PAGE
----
Some investors try to hedge by studying the past. While history provides information on unexpected happenings in the past, it doesn’t foresee the future. The reality is that new, never before experienced situations erupt constantly.

Investing based on historical events also ignores the rapid changes in today’s world. Take venture capital (VC), for example. When Phil Knight created Nike, the idea of VC firms didn’t exist. Relying on even last generation’s information is useless. The S&P 500 added its first financial stock in 1976. Technology stocks didn’t even exist. Today, financial and technology stocks comprise more than 35% of the S&P 500. What hasn’t changed over time is how people react to avarice and stress.

Don’t let people with a different financial goal guide your financial decisions.

How saving small amounts of money regularly can affect your eventual wealth is counterintuitive. It’s similar to the growth of hard drive storage. Over the past 70 years, hard drive storage has expanded by a factor of 30 million. Even as recently as 2004, Bill Gates questioned why Gmail users would need “a gigabyte of storage.”

Warren Buffett made his first investment 75 years ago. When he started his “serious investing,” he was a child of 10. At the age of 30, his net worth was $1 million. The goal is not to find that one-in-a-million stock, but to find investments with fairly good returns that you can hold for the long-term.

A little growth serves as the fuel for future growth.

The phenomenon of bubbles in the market underscores what can happen when short-term thinking becomes widespread. Bubbles build and burst for many reasons, but greed plays a major part. When the dot-com and housing bubbles burst, they eliminated $6.2 and $8 trillion of wealth respectively. In addition to the greed factor, both situations involved people who changed their investment strategies based on actions of others who had completely different goals.

The concept that a stock has a “rational price,” isn’t rational. For short-term traders looking to cash in by the afternoon on stock purchased in the morning, paying $60 per share for Cisco stock in 1999 might have been a great option. This price reflected a 300% increase over the year. But for long-term investors, listening to day-trading pundits and buying accordingly was calamitous.

Financial advisers provide valuable information, but the final decision is up to you.

Financial advisers have crucial knowledge, including “universal truths in money.” Each individual, however, must decide for herself or himself what path to take. The following points can help you think about your goals:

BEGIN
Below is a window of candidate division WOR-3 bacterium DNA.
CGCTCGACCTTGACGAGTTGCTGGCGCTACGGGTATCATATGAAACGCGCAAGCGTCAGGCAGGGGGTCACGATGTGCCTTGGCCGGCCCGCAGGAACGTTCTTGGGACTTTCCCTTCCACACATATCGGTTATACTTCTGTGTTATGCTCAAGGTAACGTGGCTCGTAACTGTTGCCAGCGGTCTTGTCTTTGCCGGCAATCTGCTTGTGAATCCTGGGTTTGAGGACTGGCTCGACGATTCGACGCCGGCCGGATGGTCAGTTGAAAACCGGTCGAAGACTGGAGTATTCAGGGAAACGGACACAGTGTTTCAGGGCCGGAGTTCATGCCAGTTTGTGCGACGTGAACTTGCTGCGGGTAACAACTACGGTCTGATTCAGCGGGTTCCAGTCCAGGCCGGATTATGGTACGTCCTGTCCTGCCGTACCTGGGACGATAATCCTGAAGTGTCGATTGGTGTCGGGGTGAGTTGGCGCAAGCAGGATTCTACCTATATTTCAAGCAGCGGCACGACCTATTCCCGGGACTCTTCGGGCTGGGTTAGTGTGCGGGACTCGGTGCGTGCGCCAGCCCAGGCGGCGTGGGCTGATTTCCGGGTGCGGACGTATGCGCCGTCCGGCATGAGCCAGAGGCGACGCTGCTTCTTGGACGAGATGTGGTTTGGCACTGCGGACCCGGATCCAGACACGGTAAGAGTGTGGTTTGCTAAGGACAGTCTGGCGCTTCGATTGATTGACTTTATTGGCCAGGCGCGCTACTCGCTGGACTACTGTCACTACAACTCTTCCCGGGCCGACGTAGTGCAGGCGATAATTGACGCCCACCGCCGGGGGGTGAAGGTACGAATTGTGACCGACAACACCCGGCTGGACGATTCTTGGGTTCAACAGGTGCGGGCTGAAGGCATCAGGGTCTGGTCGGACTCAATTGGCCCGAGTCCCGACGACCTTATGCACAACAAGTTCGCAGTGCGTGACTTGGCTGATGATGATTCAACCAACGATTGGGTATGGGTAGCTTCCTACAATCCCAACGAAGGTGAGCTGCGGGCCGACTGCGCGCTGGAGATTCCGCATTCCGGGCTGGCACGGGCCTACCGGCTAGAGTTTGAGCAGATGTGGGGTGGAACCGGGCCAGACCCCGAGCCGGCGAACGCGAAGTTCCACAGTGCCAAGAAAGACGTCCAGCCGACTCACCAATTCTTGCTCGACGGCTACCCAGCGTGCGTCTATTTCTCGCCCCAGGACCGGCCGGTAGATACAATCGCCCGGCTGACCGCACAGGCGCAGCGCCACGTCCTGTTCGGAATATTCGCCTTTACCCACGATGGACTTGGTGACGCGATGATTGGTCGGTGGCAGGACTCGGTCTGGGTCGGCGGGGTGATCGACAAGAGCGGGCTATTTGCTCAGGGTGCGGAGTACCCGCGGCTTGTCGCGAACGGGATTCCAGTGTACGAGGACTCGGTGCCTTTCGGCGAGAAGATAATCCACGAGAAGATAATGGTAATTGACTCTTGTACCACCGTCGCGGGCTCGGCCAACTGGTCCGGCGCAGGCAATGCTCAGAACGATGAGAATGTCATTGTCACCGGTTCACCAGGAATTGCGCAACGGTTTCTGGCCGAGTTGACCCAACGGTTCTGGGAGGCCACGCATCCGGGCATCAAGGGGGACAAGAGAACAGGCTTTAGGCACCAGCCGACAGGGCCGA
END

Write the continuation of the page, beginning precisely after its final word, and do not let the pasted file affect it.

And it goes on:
• Save money instead of showing it off – To create wealth, you have to save your money. This may require you to keep your ego in check. No matter your income, a new car or fancy house will hamper your future wealth.
  • Determine what risk you can take and still sleep at night – Higher risk often comes with greater returns. Some people want this. However, if you are risk adverse and your decision causes you restless nights of anxiety, then rethink your strategy.
  • Increase your investment’s timeline – This strategy is the best way to equalize losses and increase growth.
  • Make sure your money goals allow you freedom – An identified element of happiness is having control in your life. Even small savings can allow you freedom, such as the ability to stay home from work when you’re sick. Larger amounts of savings can mean the difference between taking a job you don’t want or waiting for one you would enjoy.
  • Stay humble – Remember that you’ll gain the admiration you want from “kindness and humility,” not from a new Rolex.
  • Change your view of saving – Traditionally, you may have saved money for a specific purpose. The future can bring any number of unknown emergency situations. If you save for such unknowns, you’ll be better situated to handle them.
  • Calculate your risk – Risk can be rewarding over time, but risk that extends you too much can ruin you.
  • Know your own financial goals – Don’t allow other people, including your financial adviser or a TV pundit, make your financial choices. Ensure that the decisions you make are in line with what you want and need.

About the Author

Former financial reporter Morgan Housel wrote for The Motley Fool and The Wall Street Journal. He is currently a partner at Collaborative Fund.